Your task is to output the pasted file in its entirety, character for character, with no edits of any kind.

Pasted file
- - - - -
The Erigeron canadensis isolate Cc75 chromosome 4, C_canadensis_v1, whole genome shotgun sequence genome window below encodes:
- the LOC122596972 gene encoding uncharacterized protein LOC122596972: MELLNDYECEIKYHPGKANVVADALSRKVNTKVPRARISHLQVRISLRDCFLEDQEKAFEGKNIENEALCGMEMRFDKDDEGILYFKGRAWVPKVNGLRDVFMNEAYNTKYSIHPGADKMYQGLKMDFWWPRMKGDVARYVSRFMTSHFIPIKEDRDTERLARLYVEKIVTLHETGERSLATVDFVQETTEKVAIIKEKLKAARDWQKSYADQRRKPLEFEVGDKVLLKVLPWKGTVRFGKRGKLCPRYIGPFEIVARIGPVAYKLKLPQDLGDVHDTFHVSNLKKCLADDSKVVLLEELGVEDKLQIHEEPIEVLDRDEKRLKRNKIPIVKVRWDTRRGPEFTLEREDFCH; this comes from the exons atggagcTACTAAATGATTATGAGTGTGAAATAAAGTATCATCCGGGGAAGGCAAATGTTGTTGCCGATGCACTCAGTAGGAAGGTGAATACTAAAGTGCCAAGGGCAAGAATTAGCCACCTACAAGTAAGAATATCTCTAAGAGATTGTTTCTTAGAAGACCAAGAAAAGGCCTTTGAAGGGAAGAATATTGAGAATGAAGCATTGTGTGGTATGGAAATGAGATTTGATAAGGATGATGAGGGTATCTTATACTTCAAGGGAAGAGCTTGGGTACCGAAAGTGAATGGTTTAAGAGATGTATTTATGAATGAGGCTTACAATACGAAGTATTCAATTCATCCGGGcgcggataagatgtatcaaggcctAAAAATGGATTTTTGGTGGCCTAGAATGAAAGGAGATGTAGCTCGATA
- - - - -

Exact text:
The Erigeron canadensis isolate Cc75 chromosome 4, C_canadensis_v1, whole genome shotgun sequence genome window below encodes:
- the LOC122596972 gene encoding uncharacterized protein LOC122596972: MELLNDYECEIKYHPGKANVVADALSRKVNTKVPRARISHLQVRISLRDCFLEDQEKAFEGKNIENEALCGMEMRFDKDDEGILYFKGRAWVPKVNGLRDVFMNEAYNTKYSIHPGADKMYQGLKMDFWWPRMKGDVARYVSRFMTSHFIPIKEDRDTERLARLYVEKIVTLHETGERSLATVDFVQETTEKVAIIKEKLKAARDWQKSYADQRRKPLEFEVGDKVLLKVLPWKGTVRFGKRGKLCPRYIGPFEIVARIGPVAYKLKLPQDLGDVHDTFHVSNLKKCLADDSKVVLLEELGVEDKLQIHEEPIEVLDRDEKRLKRNKIPIVKVRWDTRRGPEFTLEREDFCH; this comes from the exons atggagcTACTAAATGATTATGAGTGTGAAATAAAGTATCATCCGGGGAAGGCAAATGTTGTTGCCGATGCACTCAGTAGGAAGGTGAATACTAAAGTGCCAAGGGCAAGAATTAGCCACCTACAAGTAAGAATATCTCTAAGAGATTGTTTCTTAGAAGACCAAGAAAAGGCCTTTGAAGGGAAGAATATTGAGAATGAAGCATTGTGTGGTATGGAAATGAGATTTGATAAGGATGATGAGGGTATCTTATACTTCAAGGGAAGAGCTTGGGTACCGAAAGTGAATGGTTTAAGAGATGTATTTATGAATGAGGCTTACAATACGAAGTATTCAATTCATCCGGGcgcggataagatgtatcaaggcctAAAAATGGATTTTTGGTGGCCTAGAATGAAAGGAGATGTAGCTCGATA